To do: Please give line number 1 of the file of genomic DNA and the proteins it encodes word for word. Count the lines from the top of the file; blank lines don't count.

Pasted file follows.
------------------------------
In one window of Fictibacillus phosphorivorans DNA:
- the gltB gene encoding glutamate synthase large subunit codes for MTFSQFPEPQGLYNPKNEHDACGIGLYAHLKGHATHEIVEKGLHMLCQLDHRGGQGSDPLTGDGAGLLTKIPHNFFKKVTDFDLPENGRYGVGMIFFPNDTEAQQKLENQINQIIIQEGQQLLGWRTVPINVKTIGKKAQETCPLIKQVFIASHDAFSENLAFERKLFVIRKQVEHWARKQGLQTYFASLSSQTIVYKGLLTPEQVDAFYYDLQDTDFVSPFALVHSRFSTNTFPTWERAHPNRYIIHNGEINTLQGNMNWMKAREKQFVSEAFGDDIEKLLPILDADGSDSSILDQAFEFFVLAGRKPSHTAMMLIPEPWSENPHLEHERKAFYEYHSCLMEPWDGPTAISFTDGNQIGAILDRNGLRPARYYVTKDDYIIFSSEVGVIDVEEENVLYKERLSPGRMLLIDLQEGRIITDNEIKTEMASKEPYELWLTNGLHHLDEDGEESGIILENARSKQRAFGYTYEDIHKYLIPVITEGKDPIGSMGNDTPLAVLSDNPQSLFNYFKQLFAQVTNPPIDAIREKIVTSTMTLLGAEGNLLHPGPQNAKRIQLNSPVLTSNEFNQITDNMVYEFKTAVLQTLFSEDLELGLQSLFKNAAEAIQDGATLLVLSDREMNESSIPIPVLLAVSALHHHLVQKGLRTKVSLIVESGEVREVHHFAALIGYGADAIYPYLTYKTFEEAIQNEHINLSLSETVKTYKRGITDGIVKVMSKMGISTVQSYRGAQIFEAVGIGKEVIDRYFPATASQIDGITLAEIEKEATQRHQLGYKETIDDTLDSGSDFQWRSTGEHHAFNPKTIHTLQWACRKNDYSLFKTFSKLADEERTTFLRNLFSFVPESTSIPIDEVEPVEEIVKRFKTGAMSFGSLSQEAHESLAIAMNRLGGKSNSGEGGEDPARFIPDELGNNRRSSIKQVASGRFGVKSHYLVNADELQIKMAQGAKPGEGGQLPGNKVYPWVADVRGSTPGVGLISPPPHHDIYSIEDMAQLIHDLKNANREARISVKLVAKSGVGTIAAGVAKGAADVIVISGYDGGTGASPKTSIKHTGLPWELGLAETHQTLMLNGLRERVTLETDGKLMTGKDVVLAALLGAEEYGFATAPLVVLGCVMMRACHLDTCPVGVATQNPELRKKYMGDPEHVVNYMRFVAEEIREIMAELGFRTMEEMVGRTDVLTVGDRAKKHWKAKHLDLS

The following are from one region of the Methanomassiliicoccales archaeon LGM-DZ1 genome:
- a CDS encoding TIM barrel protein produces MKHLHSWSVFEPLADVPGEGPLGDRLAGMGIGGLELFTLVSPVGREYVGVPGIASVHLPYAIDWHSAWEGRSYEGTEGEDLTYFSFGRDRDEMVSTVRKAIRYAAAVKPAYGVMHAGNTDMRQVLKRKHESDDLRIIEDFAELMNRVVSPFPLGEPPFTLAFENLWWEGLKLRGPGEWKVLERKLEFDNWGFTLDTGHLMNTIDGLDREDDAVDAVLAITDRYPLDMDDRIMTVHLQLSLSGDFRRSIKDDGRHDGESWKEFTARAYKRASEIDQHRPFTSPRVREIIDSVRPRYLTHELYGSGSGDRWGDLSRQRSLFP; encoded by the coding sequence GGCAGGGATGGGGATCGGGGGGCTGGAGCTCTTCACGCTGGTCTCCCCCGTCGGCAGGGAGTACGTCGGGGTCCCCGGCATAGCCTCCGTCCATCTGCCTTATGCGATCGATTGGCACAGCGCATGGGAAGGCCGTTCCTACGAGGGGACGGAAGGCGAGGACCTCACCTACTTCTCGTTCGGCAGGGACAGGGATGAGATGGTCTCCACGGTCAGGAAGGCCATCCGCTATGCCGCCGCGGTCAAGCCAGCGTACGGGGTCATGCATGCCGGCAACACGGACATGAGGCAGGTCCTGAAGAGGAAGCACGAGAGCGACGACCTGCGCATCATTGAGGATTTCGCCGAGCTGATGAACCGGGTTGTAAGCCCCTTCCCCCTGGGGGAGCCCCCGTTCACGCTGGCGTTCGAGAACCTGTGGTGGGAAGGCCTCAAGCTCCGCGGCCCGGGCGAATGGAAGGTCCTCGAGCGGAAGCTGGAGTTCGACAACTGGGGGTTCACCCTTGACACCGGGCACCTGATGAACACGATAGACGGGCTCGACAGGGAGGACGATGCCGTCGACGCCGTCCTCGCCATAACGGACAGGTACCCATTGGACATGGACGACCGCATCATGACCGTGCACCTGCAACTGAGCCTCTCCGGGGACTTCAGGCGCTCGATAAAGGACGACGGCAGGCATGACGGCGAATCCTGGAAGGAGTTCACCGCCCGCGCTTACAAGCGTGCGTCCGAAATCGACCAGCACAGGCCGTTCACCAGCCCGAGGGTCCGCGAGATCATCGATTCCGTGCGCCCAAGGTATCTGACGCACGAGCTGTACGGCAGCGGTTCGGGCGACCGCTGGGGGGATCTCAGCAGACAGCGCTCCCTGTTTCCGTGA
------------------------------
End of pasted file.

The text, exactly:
In one window of Fictibacillus phosphorivorans DNA: